W: I think it’s most challenging, but also most interesting, that each wastewater treatment plant and project is different. Not only that, but I’ve watched the industry develop. I graduated high school in 1972, the year the Clean Water Act was passed, so I’ve watched the industry develop and seen the effluent limits change to become more and more stringent. I’ve worked with Lakeside to help adapt our processes to the changing effluent limits. I remember the first Earth Day! It’s amazing to think back on how much things have changes since then.

GWS: Where does Lakeside mostly work?

W: Most of our product is in the US, but we also have some in Canada, the Caribbean, Mexico, Guam, and the Philippines. We even work at some military bases in Korea.

GWS: What kind of process would you have at a Military base?

W: Typically we use our Closed Loop Reactor (CLR) Process, or more commonly known as the oxidation ditch…But Lakeside provides pretty much everything on the liquid side of wastewater treatment. We have a variety of screens and grit removal options. We even still have trickling filter rotary distributors and in the right conditions they are still the best option. We have clarifiers, oxidation ditches, and we are the only manufacturer that has all three types of screw pumps. We also have SBRs.

GWS: I’m looking at your brochure online right now. It looks like you cover pretty much everything! What do you wish other people knew about Lakeside and wastewater?

W: Lakeside is a company that is 90 years old this year. It has always been employee owned, meaning we have no investors outside the company. Something that I think is really amazing is that the average employee has been here 15 years, which is unheard of these days. We all know each other very well, everyone knows everything about everyone and we are all very comfortable. It’s like a family atmosphere here. I think that it’s real testimony of the environment and company culture we try to keep. It’s been a great place to work for the last 28 years. I am proud that I can look back on my career and feel good about it, and like I have hopefully done something to help preserve the environment and make the world a better place.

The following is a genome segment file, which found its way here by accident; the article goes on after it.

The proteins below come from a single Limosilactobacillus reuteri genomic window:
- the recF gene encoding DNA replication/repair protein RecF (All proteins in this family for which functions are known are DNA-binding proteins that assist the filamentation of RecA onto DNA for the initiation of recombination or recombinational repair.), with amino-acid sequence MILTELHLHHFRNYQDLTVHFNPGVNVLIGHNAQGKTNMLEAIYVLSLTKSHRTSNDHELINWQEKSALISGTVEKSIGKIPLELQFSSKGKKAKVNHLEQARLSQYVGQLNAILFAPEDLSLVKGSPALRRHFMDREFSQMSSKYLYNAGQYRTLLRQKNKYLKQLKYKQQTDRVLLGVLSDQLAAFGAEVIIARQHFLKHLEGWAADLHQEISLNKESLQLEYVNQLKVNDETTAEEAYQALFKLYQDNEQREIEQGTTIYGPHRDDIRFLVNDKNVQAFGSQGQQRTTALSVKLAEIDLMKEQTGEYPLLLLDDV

GWS: What’s your personal philosophy on what should be done about availability of wastewater treatment in the developing world?

W: I have taken a number of trips to the Philippines. It was shocking to see the lack of wastewater treatment and solid waste disposal. I was there 28 years ago and at that point only about 5% had clean drinking water. Now I believe it’s up to 95%, however wastewater treatment is severely lacking. I’m kind of an amateur photographer so I have lots of photos of what is getting dumped into the streams and eventually into the ocean. I have a photo of a river where you can’t even see water surface because of all the debris and another of a littered beach with people swimming in the water. Something that really is apparent from traveling in developing countries is the distribution of wealth in the world. Even the poorest people in the United States have more wealth than half the planet. I think it’s very important that we recognize this and help other nations who are not as fortunate as we are in this regard. The planet is our responsibility to protect. Lakeside is very committed to the environment. We want to be good stewards and help other people.

GWS: Is there anything else you would like to tell me about Lakeside or your choice to support GWS?

W: We realize the importance of wastewater treatment worldwide. Even though we don’t do much a ton of international work, we believe that supporting the effort is very important. We want to show that we believe in it through helping out wherever we can. This is why we always support WEF and exhibit at every conference. We also try to exhibit at all of the state organization conferences because we know that the exhibit money goes back to the organization and helps support programs like yours [GWS]. I have learned from traveling overseas shows how blessed we are and I want to help others realize that. My kids are grown now but when they were growing up if they complained about something I would show them a photo of Manila [Philippines] to get them to realize how lucky we are and that we often take it for granted. I hope that I can continue to instill that idea in others through my work with Lakeside and organizations such as GWS.

GWS: That’s great to hear. I agree with you, we are very lucky and sometimes forget to realize that. It’s great to talk to someone who really believes in what we are doing, not just as GWS but the wastewater industry as a whole. Sometimes it seems like people get bogged down with permit limits and regulations and forget the big picture, that we are trying to protect our waterways and reduced water pollution. Thank you so much for sharing your story with us and thank you so much for supporting GWS!